The combat is an empty series of buttons inputs lacking commitment and challenge. You could take on a gang by just spamming the Y and A button. That does not sound fun – does it? The simplicity and the overall ease will have you disengaged from the game immediate. It lacks imagination or conviction will barely appease the cravings of the gamer. I suspect even the spawnlings will yearn for more challenge in the combat. Don’t get the wrong idea Lego City Undercover is fun from a simpleton perspective, but I just could not play the main mission for long sessions.
The open world, serves as backdrops for the special assignments, which are levels separate from Lego City. These assignments essentially make up the majority of the Main Missions, and rarely occur in Lego city. It saddens me that Travellers Tale under used the beautiful playset of Lego City in the main story mission.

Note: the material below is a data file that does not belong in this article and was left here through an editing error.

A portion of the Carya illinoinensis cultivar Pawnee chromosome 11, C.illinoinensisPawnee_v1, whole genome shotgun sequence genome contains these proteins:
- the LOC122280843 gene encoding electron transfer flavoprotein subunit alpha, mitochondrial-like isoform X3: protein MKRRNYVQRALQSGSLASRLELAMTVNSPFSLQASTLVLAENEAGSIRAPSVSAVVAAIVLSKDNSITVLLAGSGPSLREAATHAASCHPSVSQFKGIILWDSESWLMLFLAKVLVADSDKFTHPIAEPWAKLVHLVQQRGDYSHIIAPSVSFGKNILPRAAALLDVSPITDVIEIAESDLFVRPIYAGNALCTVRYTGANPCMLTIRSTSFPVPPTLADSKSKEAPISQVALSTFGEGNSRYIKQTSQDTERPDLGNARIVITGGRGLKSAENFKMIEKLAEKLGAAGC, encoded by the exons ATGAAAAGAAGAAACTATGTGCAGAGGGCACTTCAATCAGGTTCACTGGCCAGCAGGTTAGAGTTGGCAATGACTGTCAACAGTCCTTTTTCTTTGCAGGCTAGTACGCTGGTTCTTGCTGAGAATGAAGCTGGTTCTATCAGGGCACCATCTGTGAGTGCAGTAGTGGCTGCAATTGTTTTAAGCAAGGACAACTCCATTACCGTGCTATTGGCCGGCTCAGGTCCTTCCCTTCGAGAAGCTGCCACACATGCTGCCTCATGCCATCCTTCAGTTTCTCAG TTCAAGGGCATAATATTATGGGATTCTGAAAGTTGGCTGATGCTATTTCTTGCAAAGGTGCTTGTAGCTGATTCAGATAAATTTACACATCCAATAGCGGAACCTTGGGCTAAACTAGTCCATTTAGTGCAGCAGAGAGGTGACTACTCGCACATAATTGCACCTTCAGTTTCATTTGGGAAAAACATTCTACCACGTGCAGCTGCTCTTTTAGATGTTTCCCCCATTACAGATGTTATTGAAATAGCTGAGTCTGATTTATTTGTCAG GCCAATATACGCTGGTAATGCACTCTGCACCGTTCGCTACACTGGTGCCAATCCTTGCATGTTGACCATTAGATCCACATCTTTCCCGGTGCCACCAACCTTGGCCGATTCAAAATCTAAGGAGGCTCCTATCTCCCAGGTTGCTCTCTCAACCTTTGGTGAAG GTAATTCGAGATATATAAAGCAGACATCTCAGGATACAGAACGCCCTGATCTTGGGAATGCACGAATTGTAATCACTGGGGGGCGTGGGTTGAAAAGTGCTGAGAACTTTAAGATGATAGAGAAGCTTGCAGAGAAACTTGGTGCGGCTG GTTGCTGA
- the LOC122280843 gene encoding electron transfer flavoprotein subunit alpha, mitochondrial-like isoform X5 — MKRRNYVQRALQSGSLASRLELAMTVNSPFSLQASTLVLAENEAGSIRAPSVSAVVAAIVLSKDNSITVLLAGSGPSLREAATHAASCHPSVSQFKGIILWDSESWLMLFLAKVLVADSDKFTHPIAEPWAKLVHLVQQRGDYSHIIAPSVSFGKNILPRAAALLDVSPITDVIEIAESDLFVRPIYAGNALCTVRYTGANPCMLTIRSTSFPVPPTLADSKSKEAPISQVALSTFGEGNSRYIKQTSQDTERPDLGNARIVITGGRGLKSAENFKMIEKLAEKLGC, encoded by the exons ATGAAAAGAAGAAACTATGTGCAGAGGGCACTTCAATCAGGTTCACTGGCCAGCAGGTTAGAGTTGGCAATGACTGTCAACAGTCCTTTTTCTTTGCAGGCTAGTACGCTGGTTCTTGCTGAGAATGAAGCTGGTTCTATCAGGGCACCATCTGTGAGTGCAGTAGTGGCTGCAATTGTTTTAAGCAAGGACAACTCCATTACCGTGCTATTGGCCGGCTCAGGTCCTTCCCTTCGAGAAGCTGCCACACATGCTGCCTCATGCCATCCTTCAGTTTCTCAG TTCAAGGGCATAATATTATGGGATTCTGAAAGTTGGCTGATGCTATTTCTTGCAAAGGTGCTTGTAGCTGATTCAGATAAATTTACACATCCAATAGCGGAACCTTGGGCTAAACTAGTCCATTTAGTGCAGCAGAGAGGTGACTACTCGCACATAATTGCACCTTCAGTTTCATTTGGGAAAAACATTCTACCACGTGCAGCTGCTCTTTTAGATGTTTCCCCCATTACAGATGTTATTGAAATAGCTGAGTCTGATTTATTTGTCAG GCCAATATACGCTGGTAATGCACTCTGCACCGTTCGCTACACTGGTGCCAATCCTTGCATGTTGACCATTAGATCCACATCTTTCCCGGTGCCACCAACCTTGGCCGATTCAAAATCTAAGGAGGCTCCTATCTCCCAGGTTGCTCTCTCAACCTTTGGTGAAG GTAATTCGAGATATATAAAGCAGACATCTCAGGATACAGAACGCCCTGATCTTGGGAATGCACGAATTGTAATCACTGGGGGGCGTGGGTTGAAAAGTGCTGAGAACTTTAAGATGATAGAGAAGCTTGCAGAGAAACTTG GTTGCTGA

Not all is bad in Lego city, for the greater part I thoroughly enjoyed the game. Don’t fret Lego City Undercover has its moments. Missions that are present in GTA games make an appearance in Lego City. You will find car pursuits, escort missions and races in Lego City Undercover. And I forgot to mention you will be glad to hear the car seat banter is all here. Perhaps my most memorable moment of the game is riding the skeleton of a T-rex across Lego City. Oh that feeling of Power and invincibility. A stroke of genius!